More particularly, the Court held that the Civil Rights Act of 1875, which provided that "all persons within the jurisdiction of the United States shall be entitled to the full and equal enjoyment of the accommodations, advantages, facilities, and privileges of inns, public conveyances on land or water, theaters, and other places of public amusement; subject only to the conditions and limitations established by law, and applicable alike to citizens of every race and color, regardless of any previous condition of servitude" was unconstitutional.

The Court, in an 8-1 decision by Justice Joseph P. Bradley, held that the language of the 14th Amendment, which prohibited denial of equal protection by a state, did not give Congress power to regulate these private acts, because it was the result of conduct by private individuals, not state law or action, that blacks were suffering. Section five empowers Congress only to enforce the prohibition on state action. Legislation by Congress on subjects which are within the domain of the state are not authorized by the 14th Amendment. Private acts of racial discrimination were simply private wrongs that the national government was powerless to correct. Bradley commented that “individual invasion of individual rights is not the subject-matter of the Amendment. It has a deeper and broader scope. It nullifies and makes void all state legislation, and state action of every kind, which impairs the privileges and immunities of citizens of the United States, or which injures them in life, liberty or property without due process of law, or which denies to any of them the equal protection of the laws.”

The Court also acknowledged that the 13th Amendment does apply to private actors, but only to the extent that it prohibits people from owning slaves, not exhibiting discriminatory behavior. The Court said that "it would be running the slavery argument into the ground to make it apply to every act of discrimination which a person may see fit to make as to guests he will entertain, or as to the people he will take into his coach or cab or car; or admit to his concert or theatre, or deal with in other matters of intercourse or business."

The racist decision here: http://caselaw.lp.findlaw.com/scripts/getcase.pl?navby=CASE&court=US&vol=109&page=3

1884 SCOTUS: Elk v. Wilkins 112 U.S. 94, Native Americans are not citizens by birth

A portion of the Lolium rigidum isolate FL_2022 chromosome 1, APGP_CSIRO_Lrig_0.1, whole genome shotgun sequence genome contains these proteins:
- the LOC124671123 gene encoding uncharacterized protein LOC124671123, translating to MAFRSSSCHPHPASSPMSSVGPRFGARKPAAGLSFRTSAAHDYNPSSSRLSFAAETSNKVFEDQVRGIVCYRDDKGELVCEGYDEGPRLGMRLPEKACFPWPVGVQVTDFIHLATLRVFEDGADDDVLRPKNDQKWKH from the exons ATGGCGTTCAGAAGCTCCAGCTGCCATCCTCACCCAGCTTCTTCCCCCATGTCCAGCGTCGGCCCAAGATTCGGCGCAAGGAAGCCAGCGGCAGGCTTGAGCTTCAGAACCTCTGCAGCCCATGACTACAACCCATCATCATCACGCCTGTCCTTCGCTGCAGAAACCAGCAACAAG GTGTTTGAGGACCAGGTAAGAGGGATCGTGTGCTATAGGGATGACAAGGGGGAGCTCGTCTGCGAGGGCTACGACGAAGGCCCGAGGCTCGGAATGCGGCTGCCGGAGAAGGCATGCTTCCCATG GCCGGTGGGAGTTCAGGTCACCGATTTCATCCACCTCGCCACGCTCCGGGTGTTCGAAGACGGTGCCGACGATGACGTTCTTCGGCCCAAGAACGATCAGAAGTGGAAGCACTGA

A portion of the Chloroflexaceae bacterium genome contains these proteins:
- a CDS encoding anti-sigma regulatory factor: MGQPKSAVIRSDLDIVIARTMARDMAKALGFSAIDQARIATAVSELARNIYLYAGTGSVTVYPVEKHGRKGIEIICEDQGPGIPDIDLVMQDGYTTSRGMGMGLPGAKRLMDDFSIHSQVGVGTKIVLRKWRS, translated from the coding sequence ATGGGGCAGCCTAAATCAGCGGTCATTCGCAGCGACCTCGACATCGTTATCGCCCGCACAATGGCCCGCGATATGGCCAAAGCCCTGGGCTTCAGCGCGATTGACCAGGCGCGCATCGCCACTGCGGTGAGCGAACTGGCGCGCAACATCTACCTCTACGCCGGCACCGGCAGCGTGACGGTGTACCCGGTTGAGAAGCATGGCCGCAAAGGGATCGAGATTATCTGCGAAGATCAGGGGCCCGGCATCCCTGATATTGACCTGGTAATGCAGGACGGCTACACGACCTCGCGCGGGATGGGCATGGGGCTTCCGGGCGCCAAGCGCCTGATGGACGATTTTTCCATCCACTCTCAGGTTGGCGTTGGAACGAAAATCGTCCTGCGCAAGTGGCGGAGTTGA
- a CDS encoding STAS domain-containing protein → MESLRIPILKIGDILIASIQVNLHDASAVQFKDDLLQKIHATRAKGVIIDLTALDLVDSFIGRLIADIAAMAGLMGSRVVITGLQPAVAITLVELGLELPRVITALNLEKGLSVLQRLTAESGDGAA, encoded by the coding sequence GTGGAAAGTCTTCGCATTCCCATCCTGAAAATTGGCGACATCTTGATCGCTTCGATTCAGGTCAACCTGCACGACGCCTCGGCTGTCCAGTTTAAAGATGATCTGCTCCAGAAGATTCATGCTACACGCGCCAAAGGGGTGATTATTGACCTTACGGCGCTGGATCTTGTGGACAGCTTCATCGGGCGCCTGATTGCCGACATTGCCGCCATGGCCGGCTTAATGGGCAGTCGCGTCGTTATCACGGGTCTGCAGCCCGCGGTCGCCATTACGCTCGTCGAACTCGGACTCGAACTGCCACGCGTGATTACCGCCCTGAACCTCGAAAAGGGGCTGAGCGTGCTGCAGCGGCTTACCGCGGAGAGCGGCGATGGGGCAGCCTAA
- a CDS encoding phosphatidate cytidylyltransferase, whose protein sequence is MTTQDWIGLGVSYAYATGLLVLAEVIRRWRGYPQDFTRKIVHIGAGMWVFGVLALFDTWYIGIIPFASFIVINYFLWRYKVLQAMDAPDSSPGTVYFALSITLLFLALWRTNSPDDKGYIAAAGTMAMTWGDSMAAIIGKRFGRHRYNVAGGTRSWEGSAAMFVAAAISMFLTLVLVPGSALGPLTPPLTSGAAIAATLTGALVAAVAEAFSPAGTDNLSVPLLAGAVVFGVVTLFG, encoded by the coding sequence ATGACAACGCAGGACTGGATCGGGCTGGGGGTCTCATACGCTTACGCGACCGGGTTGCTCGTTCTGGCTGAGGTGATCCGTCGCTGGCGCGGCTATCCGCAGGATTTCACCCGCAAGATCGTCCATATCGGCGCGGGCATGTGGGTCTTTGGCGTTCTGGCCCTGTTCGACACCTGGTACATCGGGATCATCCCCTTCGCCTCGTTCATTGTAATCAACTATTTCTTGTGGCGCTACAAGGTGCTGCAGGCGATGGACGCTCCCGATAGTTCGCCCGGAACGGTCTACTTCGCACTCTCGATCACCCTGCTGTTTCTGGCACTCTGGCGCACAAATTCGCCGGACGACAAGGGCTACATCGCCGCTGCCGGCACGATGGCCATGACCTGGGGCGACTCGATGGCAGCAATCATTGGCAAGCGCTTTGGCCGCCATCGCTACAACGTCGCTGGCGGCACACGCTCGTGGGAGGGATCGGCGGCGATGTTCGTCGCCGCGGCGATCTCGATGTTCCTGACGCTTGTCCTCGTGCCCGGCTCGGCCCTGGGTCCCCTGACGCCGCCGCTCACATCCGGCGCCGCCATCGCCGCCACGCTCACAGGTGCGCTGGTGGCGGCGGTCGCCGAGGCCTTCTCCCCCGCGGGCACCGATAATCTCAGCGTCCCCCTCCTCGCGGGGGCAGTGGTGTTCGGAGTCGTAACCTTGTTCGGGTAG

John Elk, a Winnebago Indian born on an Indian reservation and later resided among whites in the non-reservation U.S. territory in Omaha, Nebraska, where he renounced his former tribal allegiance and claimed citizenship by virtue of the Citizenship Clause. The case came about after Elk tried to register to vote on April 5, 1880, and was denied by Charles Wilkins, the named defendant, who was registrar of voters of the Fifth Ward of the City of Omaha.

The question then was, whether an Indian, born a member of one of the Indian tribes within the United States, is, merely by reason of his or her birth within the United States, and of his afterward voluntarily separating him or herself from the tribe and taking up residence among white citizens, a citizen of the United States, within the meaning of the first section of the Fourteenth Amendment of the Constitution.

Although “Indian tribes, being within the territorial limits of the United States, were not, strictly speaking, foreign states,” “they were alien nations, distinct political communities,” with whom the United States dealt with through treaties and acts of Congress. Thus, born a member of an Indian tribe, even on American soil, Elk could not meet the allegiance test of the jurisdictional phrase because he “owed immediate allegiance to” his tribe, a vassal or quasi-nation, and not to the United States. The Court held Elk was not “subject to the jurisdiction” of the United States at birth. “The evident meaning of these last words is, not merely subject in some respect or degree to the jurisdiction of the United States, but completely subject to their political jurisdiction, and owing them direct and immediate allegiance.”

The exclusion of Native Americans from citizenship was eventually eliminated by the Indian Citizenship Act of 1924. At the time, two-thirds of Native Americans had already achieved citizenship.


Actual decision here: https://supreme.justia.com/cases/federal/us/112/94/case.html

It's March. It's 92.7 F in Florida. WTF.


Can I vent about how much I disdain Governor Rick Scott aka Lord Voldemort ?

The man, aka evil alien SOB, strongly discouraged the discussion of global climate change in Florida. Of course he denies it and there is no paper trail. Of course.

We (the voters of Florida, NOT me and NOT anyone I know) re-elected this criminal rat bastard alien. Lawdamercy.

love it!

And Floridians RE-ELECTED this evil alien SOB